Investors to lobby companies to pay a fair wage

Wage inequality could lead to social unrest and economic volatility, say experts

Investors will up pressure on companies to pay a living wage in 2019, after the issue climbed the agenda at international government summits and conferences in recent months.

That’s the prediction from Professor Daniel Vaughan-Whitehead, in a report published in the 2019 Sustainability Yearbook by fund group Robeco SAM. The professor warned growing wage inequality could impact social stability and lead to economic volatility.

“The debate on the living wage that is gaining attention in Europe and around the globe is a continuation of this wave of concern for workers’ well-being,” he said. “In 2017, 9 million work days were lost due to employee strikes or lockouts, worldwide.”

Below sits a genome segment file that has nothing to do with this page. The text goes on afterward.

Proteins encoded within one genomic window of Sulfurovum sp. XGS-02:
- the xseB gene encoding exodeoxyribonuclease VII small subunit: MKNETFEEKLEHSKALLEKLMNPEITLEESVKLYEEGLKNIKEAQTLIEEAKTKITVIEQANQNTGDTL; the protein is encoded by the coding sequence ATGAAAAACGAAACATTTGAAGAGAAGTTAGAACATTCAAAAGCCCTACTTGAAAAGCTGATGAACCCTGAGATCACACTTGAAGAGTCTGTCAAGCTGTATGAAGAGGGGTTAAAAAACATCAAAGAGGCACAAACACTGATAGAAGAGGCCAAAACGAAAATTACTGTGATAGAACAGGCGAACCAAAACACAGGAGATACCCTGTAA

Vaughan-Whitehead’s comments come just months after a similar warning from Hermes Investment Management’s Andrew Parry, who told ESG Clarity that widespread inequality was bad for business. He said basic economics show that commerce is about increasing demand, and that becomes difficult if a large amount of people have no money.

In the latest report, Vaughan-Whitehead said many cities across Europe are lacking in employment opportunities that pay workers a fair income and warned that increasing wage inequality is leading to worker discontent and social unrest.

The professor said that government initiatives to enact minimum wages, while welcome, have failed to ensure that families have enough money on which to live.

“Over the past two decades, minimum wage policy has proven to be less effective than originally intended,” he said.

“The low minimum wage in the United Kingdom led, in fact, to the living wage campaign initiated and coordinated by the UK Living Wage Foundation. The campaign called for a much higher threshold than the minimum wage to better protect workers and their families.”

Fund selectors can read the full report here.